Strategy/Wikimedia movement/2017/Direction/Drafts/A

From Meta, a Wikimedia project coordination wiki
Jump to: navigation, search
Correct.svg This page is currently a draft. More information pertaining to this may be available on the talk page.

Translation admins: Normally, drafts should not be marked for translation.

Integrating four disparate work streams[edit]

There are four tracks: organized groups, on wiki, new voices, and experts. Each track naturally imagines their track as a world unto itself. For example, many organized groups are taking the time to have in depth conversations on what they want—as they should be. Most are not, however, aware of the research and efforts in Track D. The drafting team’s job is to integrate those disparate idea streams into a working draft.

Direction: A way of life in every region[1][edit]

The shifts[edit]

By the time we reach 2030, our movement will have changed. Necessity will have changed us.[2]  Three significant shifts will have taken place:

  1. We will have grown—from a knowledge experiment that took the northwestern corner of the world by surprise, to a way of life in every region of the world.
  2. We will have included and grown beyond the encyclopedia... toward the "free knowledge" commons we speak of in our vision.
  3. We will have grown together—from loosely-coordinated groups focused on national territories, to a trusted network of healthy partnerships on and offline, working beyond borders for global impact.

The details[edit]

  1. We will have grown—from a knowledge experiment that took the northwestern corner of the world by surprise, to a way of life in every region of the world.
    Throughout the 2020s, as a movement, we slowly shifted more attention and resources to Africa, Asia, the Middle East, and Latin America.[3] Whether an affiliate took the lead, a local partner, or an inspired, lone volunteer, we approached work from the bottom up. Together, we developed a strong, localized, free knowledge presence in every region of the world. We partnered locally and supported what worked on the ground.[4]  We began with awareness.[5] We partnered for access.[6] Communities emerged. All initiatives began as small pilots.[7] We integrated lessons before making grand plans.[8] And we never stopped looking for disruptive opportunities... ones that could positively impact hundreds of millions of lives.[9]
  2. We will have included and grown beyond the encyclopedia... toward the "free knowledge" commons we speak of in our vision.
    Rather than mentally anchor to “encyclopedia”, we anchored to “the sum of all knowledge”.[10] Throughout the 2020s, we experimented beyond the encyclopedia, beyond the website, and beyond the browser. We began to integrate, curate, create, and render free knowledge across a variety of interfaces, media, and experiences. We empowered individuals and institutions to participate and share through open standards and platforms. We anchored to participatory, quality free knowledge creation and dissemination, regardless of form or structure.
  3. We will have grown together—from loosely-coordinated groups focused on national territories, to a trusted network... healthy partnerships, working beyond borders for global impact.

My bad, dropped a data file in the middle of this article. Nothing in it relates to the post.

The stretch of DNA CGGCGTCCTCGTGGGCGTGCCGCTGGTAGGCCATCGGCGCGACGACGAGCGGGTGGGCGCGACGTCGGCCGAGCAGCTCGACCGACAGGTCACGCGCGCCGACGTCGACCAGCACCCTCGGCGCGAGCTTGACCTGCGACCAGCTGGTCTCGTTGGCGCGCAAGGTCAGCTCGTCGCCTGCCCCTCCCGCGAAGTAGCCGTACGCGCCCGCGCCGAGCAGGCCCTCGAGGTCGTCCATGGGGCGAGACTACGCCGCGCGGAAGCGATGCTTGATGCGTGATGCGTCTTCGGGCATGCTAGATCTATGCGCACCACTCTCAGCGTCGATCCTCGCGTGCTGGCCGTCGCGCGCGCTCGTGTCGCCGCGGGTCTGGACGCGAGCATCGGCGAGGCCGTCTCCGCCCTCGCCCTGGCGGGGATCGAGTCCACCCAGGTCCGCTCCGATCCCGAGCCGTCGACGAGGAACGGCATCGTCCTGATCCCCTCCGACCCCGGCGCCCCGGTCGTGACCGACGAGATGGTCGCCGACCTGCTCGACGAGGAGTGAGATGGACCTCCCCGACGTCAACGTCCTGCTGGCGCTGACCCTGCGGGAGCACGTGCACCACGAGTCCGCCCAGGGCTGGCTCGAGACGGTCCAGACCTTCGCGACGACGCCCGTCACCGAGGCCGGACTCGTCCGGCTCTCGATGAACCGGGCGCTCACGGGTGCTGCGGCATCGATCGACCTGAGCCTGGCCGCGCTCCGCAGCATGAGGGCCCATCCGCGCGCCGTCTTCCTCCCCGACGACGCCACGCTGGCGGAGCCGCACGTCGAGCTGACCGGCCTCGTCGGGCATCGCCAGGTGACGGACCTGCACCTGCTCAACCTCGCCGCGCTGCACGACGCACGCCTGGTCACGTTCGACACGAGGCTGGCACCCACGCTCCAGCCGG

Throughout the 2020s we grew to trust one another and became a network of healthy, inclusive communities, known for our productive discourse. Together, we all worked to build ever-more trust amongst movement actors and our partners. We invested in infrastructure, culture, capacities, and technology needed to support us all in working toward our mission. We built better onramps and introductions to new contributors and worked to cultivate contributors throughout their lifespan. We built an inclusive culture on and offline. And together, many organized groups lifted their sites beyond the national chapter model, partnered on interesting programs, and helped us all think more about the world.

Notes[edit]

  1. KM
  2. Carl Sagan, Pale Blue Dot
  3. Cite thematic discussions, conversations from organized groups, and research from Track C and D. The degree of the shift in resources and along which timelines can be determined by affiliates in conversation with their stakeholders.
  4. Cite philanthropy study from Ed and Sara /Ashoka.
  5. Cite research from Global Partnerships, New Readers, Movement Strategy/Track D.
  6. Cite research from Global Partnerships, New Readers, Movement Strategy/Track D.
  7. Cite research that Ed and Sara sent.
  8. From product development to international development, co-creation appears to be the meaningful path forward. Cite the multiple studies and videos here across disciplines (Teresa Torres/ product development, Ashoka/ social entrepreneurship, Nike study).
  9. Free knowledge that anyone could edit was disruptive and transformative. As we anchored ever more to “free knowledge” did we leave disruption behind? I hope not. Disruption is our roots. So we were on the lookout for positive disruptions— we looked for important accidents; engaged partners to learn more, teach less; were as curious about our failures as our successes; and didn’t give up in the face of inevitable failures (plural). When we got it right—whether we called it an accident or an innovation—we came together to support emerging successes that had the potential to transform hundreds of millions of lives.
  10. Quote the vision, Katherine Maher, and Christophe Henner.